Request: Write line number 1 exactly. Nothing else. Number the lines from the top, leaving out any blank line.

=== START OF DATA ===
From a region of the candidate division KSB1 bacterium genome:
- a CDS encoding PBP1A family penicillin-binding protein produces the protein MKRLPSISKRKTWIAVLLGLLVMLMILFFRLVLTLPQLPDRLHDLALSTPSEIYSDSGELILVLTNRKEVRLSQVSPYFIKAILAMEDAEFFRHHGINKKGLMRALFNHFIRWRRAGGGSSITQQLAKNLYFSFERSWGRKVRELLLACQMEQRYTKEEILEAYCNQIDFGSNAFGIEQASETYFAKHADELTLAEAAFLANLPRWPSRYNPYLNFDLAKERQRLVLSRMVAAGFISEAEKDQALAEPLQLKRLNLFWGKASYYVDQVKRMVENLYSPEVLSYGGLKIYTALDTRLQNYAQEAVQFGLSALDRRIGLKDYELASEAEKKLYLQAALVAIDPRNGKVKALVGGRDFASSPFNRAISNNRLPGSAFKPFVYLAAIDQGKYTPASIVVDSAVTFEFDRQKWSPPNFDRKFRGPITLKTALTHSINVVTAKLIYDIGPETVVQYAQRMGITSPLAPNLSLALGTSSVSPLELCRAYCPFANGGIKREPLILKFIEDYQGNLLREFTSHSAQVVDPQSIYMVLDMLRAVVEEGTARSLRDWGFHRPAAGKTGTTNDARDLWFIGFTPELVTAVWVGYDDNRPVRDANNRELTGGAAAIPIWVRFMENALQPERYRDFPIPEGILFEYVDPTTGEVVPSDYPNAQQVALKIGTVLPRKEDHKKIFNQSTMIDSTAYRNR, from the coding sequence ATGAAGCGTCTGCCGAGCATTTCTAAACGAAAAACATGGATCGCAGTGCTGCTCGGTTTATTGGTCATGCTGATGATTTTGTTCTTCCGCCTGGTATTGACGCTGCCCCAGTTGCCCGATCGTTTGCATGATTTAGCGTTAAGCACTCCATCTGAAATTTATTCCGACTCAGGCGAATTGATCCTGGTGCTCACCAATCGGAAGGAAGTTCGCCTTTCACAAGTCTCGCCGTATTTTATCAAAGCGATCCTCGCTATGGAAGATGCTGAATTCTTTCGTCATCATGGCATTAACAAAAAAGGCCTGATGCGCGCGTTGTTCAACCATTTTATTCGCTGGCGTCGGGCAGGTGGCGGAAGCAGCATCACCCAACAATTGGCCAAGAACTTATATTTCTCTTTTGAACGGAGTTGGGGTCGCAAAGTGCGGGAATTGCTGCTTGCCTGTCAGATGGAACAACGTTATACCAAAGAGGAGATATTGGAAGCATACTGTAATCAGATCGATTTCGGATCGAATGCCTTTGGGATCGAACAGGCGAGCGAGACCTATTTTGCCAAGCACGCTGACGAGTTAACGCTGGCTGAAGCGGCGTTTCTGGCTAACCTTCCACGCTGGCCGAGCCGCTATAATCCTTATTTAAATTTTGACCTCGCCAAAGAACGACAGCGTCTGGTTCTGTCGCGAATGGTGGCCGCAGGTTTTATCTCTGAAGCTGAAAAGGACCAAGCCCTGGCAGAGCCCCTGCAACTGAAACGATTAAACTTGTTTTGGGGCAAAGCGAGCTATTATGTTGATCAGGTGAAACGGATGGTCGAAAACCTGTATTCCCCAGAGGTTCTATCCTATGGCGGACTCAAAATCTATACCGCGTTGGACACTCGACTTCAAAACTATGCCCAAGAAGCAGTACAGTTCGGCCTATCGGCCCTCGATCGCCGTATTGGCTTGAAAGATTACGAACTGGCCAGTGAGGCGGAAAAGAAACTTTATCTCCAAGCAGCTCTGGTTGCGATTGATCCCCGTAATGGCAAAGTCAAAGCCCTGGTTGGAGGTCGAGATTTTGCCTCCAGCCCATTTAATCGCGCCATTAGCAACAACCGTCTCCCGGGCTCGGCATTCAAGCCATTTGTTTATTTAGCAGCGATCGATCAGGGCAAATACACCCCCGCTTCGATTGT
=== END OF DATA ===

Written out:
From a region of the candidate division KSB1 bacterium genome: